We travelled up the east coast of Argentina to visit Puerto Madryn, an uninspiring seaside city which is the gateway to the Peninsula Valdes reserve. This is a UNESCO World Heritage site which covers 400km of coastline ranging from cliffs, bays, lagoons and mudflats.
A lot of breeding goes on all these coasts with the Southern sea lion, Southern elephant seal and the Southern right back whale all mating and calving no further away than the shadows of the cliffs.
We took a boat out to see the whales and we were amazed to see several. We even saw a Moby Dick-esque white whale which was amusing to me, as I was in a coarse acting show, playing the back end of the Moby Dick whale.
I was supposed to hilariously blunder about the stage trying to find a way out, but I did actually get lost on stage as I couldn’t see out of the costume and had to be guided offstage by another actor. I got a decent round of applause so it was all the worth it.
During our boat trip, we got to see the Southern right back whales up close with their young and playing with the black and white Commerson’s dolphins that reside in the shallow waters on the Southern coast. They are known for swimming upside down to increase their visibility when searching for prey. I very much enjoyed seeing these interactions that I’d only previously seen on film. Those two species really have a good time together.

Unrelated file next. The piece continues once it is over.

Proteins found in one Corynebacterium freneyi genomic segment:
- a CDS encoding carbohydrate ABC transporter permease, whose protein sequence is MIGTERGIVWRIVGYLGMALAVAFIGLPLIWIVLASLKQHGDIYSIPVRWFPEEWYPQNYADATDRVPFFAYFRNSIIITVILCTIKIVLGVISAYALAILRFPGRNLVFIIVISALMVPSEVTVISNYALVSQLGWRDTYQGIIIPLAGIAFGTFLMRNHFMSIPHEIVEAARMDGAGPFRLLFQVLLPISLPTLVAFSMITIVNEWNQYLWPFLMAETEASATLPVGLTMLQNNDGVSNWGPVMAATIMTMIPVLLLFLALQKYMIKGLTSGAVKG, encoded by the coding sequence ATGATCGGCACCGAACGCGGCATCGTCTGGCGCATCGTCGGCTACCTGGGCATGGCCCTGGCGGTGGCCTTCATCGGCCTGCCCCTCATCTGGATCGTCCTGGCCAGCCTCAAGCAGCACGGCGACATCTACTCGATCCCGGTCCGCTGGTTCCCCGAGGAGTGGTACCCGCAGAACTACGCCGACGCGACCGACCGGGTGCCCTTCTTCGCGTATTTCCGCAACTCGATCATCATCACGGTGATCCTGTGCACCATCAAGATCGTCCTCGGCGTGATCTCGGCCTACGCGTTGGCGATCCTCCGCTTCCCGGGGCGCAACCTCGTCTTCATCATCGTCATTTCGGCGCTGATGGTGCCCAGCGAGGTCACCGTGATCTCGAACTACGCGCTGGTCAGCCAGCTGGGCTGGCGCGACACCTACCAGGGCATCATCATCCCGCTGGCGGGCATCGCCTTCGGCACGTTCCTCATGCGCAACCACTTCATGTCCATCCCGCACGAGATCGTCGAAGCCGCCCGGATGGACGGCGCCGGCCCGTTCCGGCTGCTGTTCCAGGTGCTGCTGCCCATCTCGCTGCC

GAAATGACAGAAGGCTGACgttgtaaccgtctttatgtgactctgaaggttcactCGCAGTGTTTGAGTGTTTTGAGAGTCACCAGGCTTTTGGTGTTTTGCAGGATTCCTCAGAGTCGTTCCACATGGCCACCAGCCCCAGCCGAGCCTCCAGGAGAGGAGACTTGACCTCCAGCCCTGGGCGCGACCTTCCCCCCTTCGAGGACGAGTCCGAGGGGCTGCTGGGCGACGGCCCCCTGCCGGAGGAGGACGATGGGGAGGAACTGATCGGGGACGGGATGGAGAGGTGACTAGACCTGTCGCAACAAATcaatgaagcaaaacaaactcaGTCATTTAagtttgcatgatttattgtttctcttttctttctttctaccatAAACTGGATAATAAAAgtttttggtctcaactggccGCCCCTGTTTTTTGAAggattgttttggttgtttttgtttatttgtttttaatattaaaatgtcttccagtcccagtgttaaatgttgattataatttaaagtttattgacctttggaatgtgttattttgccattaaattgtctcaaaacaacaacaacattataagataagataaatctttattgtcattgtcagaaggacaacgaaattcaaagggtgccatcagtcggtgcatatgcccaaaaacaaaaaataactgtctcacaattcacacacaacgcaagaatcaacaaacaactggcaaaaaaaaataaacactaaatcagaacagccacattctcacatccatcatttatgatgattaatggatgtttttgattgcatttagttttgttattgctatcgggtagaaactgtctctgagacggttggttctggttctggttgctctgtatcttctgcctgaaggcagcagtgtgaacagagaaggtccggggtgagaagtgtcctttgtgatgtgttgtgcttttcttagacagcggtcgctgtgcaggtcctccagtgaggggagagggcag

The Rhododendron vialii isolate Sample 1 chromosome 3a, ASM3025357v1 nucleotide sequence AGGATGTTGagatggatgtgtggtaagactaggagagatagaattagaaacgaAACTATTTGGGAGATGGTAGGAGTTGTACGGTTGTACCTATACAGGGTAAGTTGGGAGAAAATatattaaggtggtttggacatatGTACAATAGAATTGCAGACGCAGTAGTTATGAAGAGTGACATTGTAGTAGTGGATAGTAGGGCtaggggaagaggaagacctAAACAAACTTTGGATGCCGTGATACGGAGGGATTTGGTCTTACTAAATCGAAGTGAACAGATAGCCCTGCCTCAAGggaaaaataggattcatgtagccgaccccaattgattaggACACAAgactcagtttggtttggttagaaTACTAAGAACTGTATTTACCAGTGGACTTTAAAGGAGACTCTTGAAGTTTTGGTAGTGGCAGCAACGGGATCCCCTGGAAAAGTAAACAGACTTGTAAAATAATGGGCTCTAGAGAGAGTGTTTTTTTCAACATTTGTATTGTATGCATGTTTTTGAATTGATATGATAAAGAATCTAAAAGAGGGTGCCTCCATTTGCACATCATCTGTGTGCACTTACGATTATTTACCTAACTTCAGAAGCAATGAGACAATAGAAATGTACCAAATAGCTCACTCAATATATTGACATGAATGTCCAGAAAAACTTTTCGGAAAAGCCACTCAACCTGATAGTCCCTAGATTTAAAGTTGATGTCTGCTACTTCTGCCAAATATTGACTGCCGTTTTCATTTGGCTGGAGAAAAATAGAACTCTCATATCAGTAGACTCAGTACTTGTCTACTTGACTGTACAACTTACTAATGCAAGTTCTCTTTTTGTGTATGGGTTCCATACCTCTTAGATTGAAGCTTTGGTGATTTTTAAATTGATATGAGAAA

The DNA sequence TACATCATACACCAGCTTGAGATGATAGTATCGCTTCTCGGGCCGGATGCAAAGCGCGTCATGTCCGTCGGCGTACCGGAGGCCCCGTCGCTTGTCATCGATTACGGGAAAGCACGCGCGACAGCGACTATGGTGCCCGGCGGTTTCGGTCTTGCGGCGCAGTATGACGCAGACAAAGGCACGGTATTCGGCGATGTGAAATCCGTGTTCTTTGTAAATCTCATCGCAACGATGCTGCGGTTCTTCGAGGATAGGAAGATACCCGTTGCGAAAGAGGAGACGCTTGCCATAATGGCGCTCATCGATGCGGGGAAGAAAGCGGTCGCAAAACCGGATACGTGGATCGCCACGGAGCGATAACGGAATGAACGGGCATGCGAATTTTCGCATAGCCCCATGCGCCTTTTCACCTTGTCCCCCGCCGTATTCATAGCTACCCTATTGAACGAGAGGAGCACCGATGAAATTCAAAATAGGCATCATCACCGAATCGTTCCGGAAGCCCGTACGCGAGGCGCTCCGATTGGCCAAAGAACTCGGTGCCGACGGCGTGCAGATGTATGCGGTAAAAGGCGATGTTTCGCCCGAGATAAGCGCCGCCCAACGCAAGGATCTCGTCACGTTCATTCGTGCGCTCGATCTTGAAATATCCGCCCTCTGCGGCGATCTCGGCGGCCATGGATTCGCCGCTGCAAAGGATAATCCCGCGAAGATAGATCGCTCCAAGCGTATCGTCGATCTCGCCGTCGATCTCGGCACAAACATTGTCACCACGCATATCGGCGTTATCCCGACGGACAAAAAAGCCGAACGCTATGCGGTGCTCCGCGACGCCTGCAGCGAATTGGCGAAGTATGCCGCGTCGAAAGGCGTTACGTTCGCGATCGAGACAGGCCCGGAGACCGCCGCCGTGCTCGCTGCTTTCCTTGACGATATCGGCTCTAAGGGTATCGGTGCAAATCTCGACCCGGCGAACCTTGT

If you’ve ever seen a wildlife documentary where orcas throw themselves onto the beach to catch seal pups then this is one of the places where it all happens. I actually met a couple who drove along the coast and saw this happen on a secluded beach. Lucky bastards.
If you’ve ever watched the likes of Blue Planet or the Life of Mammals then you will know that orcas are notorious for inventing clever and violent schemes to attack their prey and would happily take down a whale calf during migration.
In contrast, many whales possess an intelligence and demeanour that they share with dolphins where they actually seek out human contact or work in partnership with people which is fascinating and something which I find quite inspiring. From the accounts of divers and scientists who spend a long time studying these animals, the Southern right back whale gets rave reviews in that they are friendly creatures and a joy to be around.
As I am a big fan of such wildlife documentary films I would like to share some interesting behaviour of these intriguing aquatic species.
In the town of Laguna in Brazil, the local fishermen and bottlenose dolphins have developed a business partnership whereby they work together to help each other catch fish and the main beneficiaries of this collaboration are the human beings. Presumably, this interaction developed from the fishermen and dolphins spending long periods of time on the coast together to the extent that they learned each other’s behaviours.
As the fisherman have very poor visibility in the murky water they are very much reliant on the dolphins to herd the fish towards them. The dolphins then signal to the fishermen to cast their nets by slapping their heads and tails against the water.
This breaks up the shoal so they can be easier for them to catch but as dolphins are so adept at catching fish anyway that it is interesting to know what they get out of the arrangement. Is it because they enjoy the collaboration and gain some sort of satisfaction from it? My theory is that on some level they do gain from it.
The Baja Peninsula in Mexico is a summer home for grey whales and in this area, they actively seek out tourist boats and allow tourists to hug and kiss them. However, they are critically endangered in Asian waters due to vast quantities of dolphin and whale meat being so sought after that dolphins are rounded up into a lagoon and stabbed to death until the water turns red.